I think just my ability to move pucks out quick. I think when you’re moving pucks up to the forwards you’re not spending a lot of time in your zone. Just good positioning defensively. I think it’s just little things that I like to work on in my game and it paid off this tournament.
Also through his seven WJC games, Timmins had a goal and four assists. His goal came in the 8-2 quarterfinal victory over Switzerland when he jumped up into a rush. Oddly enough, Steenbergen had the primary assist on the Timmins tally.
The Celebration of Sweet, Golden Victory
Timmins recognized that while the tournament as a whole brought many challenges, the toughest one was defeating the Swedes in the gold medal game. After all, through the majority of the game it was a dead-heat, folks. One could even say that in the second period Sweden even outplayed Canada. That only further adds to the Timmins’ feed to Steenbergen as being of monumental importance.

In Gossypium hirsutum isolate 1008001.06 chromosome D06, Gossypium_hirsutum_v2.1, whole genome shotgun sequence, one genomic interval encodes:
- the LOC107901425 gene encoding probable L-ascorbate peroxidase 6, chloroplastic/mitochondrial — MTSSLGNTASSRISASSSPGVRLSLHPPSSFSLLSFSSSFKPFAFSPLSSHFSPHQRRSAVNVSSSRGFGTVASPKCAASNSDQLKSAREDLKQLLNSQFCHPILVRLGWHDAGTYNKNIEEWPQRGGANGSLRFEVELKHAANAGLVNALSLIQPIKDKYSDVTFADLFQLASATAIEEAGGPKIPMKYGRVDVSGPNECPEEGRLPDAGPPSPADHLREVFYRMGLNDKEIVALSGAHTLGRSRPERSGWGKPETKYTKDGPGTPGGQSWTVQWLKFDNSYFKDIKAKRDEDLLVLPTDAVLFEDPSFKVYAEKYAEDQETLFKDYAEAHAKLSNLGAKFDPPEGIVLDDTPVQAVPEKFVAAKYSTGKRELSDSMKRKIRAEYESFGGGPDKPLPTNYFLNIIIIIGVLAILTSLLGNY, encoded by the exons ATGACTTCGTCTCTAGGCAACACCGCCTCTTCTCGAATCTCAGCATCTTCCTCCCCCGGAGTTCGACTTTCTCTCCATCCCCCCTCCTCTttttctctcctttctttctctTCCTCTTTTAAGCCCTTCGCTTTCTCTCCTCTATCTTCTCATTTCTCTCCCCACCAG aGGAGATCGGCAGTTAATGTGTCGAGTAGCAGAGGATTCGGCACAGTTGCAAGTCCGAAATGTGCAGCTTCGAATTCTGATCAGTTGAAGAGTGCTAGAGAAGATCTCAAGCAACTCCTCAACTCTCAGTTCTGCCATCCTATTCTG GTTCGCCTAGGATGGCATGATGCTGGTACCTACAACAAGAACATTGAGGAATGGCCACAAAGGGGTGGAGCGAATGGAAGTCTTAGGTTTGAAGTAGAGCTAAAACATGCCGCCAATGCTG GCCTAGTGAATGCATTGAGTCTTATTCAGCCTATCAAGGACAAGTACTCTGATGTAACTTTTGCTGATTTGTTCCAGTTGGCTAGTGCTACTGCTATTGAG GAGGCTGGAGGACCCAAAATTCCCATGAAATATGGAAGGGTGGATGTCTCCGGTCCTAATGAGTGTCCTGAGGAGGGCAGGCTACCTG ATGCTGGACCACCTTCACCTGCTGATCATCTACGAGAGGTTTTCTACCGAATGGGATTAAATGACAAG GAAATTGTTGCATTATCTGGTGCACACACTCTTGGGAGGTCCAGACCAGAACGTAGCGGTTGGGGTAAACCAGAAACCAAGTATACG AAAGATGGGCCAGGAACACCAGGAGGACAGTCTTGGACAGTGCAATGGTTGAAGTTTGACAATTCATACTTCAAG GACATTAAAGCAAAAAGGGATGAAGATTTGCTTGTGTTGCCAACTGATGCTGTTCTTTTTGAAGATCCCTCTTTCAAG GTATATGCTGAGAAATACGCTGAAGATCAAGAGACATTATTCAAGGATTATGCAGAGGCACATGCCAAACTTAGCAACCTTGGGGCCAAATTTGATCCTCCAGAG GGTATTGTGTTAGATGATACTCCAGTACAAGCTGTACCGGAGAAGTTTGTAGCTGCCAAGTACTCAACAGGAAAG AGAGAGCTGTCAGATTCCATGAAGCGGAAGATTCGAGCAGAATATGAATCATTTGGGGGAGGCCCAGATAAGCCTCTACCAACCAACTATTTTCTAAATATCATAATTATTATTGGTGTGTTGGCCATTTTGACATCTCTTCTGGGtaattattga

“Obviously they were a really good team,” Timmins explained. “They were really skilled. I think we really came together as a team and played our best game. We got better each game of the tournament, which was our goal. I think tonight was a great culmination of all that and I’m really proud of every one of those guys.”
Timmins also had folks in attendance who were really proud of him. The 2017 second round selection of the Colorado Avalanche is a native of Thorold, Ontario, Canada. The drive between Thorold and Buffalo is all of 50 minutes at most. Having the World Juniors in Buffalo was prime positioning to be able to support their native son.
“If I could guess, I probably had 50 people here at least. Definitely really special to have all those people in the building, and I’m really excited to share it with them…”
With great certainty, I know that you made not only all of your loved ones proud, Conor, but also all of Canada too.